On the contrary, if there was no emotionally coloured experience during the day or some period, you would remember nothing. We can not live without bright events and people we love. Otherwise, we would imagine continuation of stories the way it would satisfy us. Or, remember events with intensively negative connotation.
In the absence of pleasant and bright positive experience, for example, the person with Post Traumatic Stress Disorder recreates vivid and terrifying flashbacks of hurtful events to be frightened or suffer (to get intensive experience).
Some talented people construct or create bright events in their imagination to substitute the dullness and boredom of their everyday existence. Our brain does not make difference between actually seen or imagined events and people.
That is why sometimes it is not easy to distinguish reality from their created experience without knowing brain’s mechanisms functioning.
Sensory Accessing and Representational Cues
As a person goes through their daily activities, information is processed in all the sensory modalities, continuously. However, the person's conscious attention tends to be on one modality at a time. It is clear that some people have a strong preference for "thinking" (to use the term generically) in one sensory modality or another.
As early as 1890, the founder of Psychology, William James defined four key types of "imagination" based on this fact. He says “In some individuals the habitual “thought stuff”, if one may so call it, is visual; in others it is auditory, articulatory [to use an NLP term, auditory digital], or motor [kinesthetic, in NLP terms]; in most, perhaps, it is evenly mixed. The auditory type... appears to be rarer than the visual.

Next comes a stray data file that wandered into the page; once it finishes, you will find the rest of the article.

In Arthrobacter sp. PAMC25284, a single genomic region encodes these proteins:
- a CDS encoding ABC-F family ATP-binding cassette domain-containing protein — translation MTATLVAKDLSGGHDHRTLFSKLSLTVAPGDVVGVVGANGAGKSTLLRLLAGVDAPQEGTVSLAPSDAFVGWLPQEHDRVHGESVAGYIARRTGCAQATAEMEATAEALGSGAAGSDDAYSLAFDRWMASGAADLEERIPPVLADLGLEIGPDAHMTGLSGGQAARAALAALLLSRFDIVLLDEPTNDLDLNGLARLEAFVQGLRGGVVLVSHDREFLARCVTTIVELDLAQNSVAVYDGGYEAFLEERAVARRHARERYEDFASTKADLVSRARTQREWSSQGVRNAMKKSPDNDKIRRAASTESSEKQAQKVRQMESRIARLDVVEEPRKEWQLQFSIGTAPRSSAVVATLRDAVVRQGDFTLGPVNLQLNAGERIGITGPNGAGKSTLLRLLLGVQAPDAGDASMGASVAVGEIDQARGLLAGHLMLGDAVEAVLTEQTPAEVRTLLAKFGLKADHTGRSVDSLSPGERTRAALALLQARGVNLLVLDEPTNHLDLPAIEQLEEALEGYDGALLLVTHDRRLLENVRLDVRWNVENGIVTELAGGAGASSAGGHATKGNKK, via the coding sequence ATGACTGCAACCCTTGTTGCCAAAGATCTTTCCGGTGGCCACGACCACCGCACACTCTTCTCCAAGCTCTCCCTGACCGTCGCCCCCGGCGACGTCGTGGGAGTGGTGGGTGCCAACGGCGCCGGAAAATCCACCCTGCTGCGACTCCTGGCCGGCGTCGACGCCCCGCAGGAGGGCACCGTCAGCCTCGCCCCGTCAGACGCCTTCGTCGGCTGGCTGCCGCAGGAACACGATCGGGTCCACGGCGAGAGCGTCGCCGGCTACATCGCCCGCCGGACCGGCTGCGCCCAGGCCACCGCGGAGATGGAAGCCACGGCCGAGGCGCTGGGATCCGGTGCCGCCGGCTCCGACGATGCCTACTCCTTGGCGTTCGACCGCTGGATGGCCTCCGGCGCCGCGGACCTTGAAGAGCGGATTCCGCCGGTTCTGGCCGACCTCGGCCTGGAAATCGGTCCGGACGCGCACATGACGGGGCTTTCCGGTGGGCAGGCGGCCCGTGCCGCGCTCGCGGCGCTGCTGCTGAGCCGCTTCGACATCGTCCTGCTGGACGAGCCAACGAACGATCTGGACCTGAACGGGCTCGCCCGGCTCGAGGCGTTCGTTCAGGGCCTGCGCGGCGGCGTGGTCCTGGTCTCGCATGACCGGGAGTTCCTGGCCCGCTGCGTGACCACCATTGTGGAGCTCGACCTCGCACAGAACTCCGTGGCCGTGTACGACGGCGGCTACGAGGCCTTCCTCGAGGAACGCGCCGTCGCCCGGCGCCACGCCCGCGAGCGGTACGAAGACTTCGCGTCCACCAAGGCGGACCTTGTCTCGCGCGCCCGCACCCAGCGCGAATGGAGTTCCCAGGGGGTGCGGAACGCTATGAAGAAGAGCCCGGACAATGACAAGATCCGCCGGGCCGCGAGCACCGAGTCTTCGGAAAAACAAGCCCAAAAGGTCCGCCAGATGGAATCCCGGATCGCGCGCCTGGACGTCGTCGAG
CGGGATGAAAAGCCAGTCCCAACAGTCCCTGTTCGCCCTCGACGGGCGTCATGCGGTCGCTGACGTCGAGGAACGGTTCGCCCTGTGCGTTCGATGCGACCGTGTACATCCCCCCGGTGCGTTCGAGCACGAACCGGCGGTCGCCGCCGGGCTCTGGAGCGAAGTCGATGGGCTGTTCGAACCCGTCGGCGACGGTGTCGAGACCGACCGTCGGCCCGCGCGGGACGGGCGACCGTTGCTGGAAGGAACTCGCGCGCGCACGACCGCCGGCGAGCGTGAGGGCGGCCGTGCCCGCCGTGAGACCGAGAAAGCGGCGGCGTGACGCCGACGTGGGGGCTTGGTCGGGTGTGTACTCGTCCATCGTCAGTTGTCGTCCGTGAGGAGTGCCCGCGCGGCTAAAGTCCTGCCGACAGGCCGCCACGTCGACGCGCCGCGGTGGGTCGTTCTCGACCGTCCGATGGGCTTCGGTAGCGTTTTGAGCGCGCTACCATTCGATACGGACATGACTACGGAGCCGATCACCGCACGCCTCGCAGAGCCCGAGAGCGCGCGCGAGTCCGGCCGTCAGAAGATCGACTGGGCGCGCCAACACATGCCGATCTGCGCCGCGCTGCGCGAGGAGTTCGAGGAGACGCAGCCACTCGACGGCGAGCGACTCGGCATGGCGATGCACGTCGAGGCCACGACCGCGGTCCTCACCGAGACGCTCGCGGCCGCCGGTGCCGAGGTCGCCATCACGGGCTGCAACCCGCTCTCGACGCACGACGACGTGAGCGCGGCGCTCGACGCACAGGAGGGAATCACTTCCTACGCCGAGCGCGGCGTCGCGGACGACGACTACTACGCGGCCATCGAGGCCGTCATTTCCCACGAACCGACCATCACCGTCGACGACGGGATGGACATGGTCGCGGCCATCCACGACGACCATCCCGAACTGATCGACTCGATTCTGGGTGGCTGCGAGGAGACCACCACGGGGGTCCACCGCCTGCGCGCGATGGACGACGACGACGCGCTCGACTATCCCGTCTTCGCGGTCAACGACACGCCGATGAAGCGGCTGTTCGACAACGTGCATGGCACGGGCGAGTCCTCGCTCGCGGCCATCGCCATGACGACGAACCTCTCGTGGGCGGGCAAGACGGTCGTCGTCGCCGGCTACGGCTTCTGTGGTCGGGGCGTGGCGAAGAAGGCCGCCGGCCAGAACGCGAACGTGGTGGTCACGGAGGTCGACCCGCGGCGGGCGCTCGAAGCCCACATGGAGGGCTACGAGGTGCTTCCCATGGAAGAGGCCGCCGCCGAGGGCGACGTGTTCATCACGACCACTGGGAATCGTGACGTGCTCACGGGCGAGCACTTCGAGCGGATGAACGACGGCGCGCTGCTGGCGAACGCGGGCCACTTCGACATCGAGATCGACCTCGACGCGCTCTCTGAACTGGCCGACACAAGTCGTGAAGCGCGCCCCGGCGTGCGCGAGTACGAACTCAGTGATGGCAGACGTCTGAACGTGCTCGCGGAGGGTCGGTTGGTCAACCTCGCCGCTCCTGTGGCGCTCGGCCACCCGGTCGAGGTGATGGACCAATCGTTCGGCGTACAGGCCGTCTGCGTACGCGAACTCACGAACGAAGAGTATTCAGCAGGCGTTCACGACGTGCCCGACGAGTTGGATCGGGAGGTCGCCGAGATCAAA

Person’s of this type imagine what they think of in the language of sound. In order to remember a lesson they impress upon their mind, not the look of the page, but the sound of the words....
The motor type remains -perhaps the most interesting of all, and certainly the one of which least is known. Persons who belong to this type make use, in memory, reasoning, and all their intellectual operations, of images derived from movement.... There are persons who remember a drawing better when they have followed its outlines with their finger.” (James, 1950, Volume 2, p58-61).
Research identifying the neurological bases for these different types of “thought” began to emerge in the mid twentieth century. Much of it was based on the discovery that damage to specific areas of the brain caused specific sensory problems.
By the time NLP emerged in the 1960s, then, researchers already understood that each sensory system had a specialised brain area, and that people had preferences for using particular sensory systems. In their original 1980 presentation of NLP, Dilts, Grinder, Bandler and DeLozier (1980, p 17) point out that all human experience can be coded as a combination of
internal and external vision (V),